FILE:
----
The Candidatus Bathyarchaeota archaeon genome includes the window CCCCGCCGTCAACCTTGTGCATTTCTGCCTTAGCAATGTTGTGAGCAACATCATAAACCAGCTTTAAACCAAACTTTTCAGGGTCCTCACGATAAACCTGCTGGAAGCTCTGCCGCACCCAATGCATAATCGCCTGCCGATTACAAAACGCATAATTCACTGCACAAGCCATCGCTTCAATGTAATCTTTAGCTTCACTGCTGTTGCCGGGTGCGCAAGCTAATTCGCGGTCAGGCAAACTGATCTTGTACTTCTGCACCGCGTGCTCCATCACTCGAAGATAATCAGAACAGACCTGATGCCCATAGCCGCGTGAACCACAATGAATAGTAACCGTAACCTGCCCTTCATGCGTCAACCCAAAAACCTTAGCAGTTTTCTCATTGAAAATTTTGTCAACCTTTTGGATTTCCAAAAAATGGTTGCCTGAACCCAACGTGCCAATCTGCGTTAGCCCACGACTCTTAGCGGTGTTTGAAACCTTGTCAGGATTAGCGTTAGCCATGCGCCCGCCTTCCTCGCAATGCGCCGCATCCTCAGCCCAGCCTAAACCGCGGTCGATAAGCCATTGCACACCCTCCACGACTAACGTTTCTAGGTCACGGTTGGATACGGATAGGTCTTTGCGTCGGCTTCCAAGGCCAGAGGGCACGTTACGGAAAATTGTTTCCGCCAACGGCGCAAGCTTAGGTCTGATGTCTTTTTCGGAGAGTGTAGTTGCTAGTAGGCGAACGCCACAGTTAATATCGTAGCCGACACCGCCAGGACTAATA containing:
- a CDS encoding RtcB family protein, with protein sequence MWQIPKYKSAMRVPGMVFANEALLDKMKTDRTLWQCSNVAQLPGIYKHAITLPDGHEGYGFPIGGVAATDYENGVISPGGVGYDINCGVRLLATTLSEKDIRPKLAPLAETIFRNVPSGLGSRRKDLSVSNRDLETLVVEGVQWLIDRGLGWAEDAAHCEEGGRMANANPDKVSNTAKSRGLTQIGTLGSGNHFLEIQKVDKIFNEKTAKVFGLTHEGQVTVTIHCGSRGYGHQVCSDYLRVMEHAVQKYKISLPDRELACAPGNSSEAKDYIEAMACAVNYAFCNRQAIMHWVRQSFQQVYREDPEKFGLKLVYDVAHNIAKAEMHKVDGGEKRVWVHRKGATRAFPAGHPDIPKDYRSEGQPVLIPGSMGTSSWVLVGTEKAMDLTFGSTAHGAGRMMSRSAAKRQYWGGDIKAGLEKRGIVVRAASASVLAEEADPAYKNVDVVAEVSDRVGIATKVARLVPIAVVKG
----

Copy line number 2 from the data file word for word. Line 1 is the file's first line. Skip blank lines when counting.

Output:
- a CDS encoding RtcB family protein, with protein sequence MWQIPKYKSAMRVPGMVFANEALLDKMKTDRTLWQCSNVAQLPGIYKHAITLPDGHEGYGFPIGGVAATDYENGVISPGGVGYDINCGVRLLATTLSEKDIRPKLAPLAETIFRNVPSGLGSRRKDLSVSNRDLETLVVEGVQWLIDRGLGWAEDAAHCEEGGRMANANPDKVSNTAKSRGLTQIGTLGSGNHFLEIQKVDKIFNEKTAKVFGLTHEGQVTVTIHCGSRGYGHQVCSDYLRVMEHAVQKYKISLPDRELACAPGNSSEAKDYIEAMACAVNYAFCNRQAIMHWVRQSFQQVYREDPEKFGLKLVYDVAHNIAKAEMHKVDGGEKRVWVHRKGATRAFPAGHPDIPKDYRSEGQPVLIPGSMGTSSWVLVGTEKAMDLTFGSTAHGAGRMMSRSAAKRQYWGGDIKAGLEKRGIVVRAASASVLAEEADPAYKNVDVVAEVSDRVGIATKVARLVPIAVVKG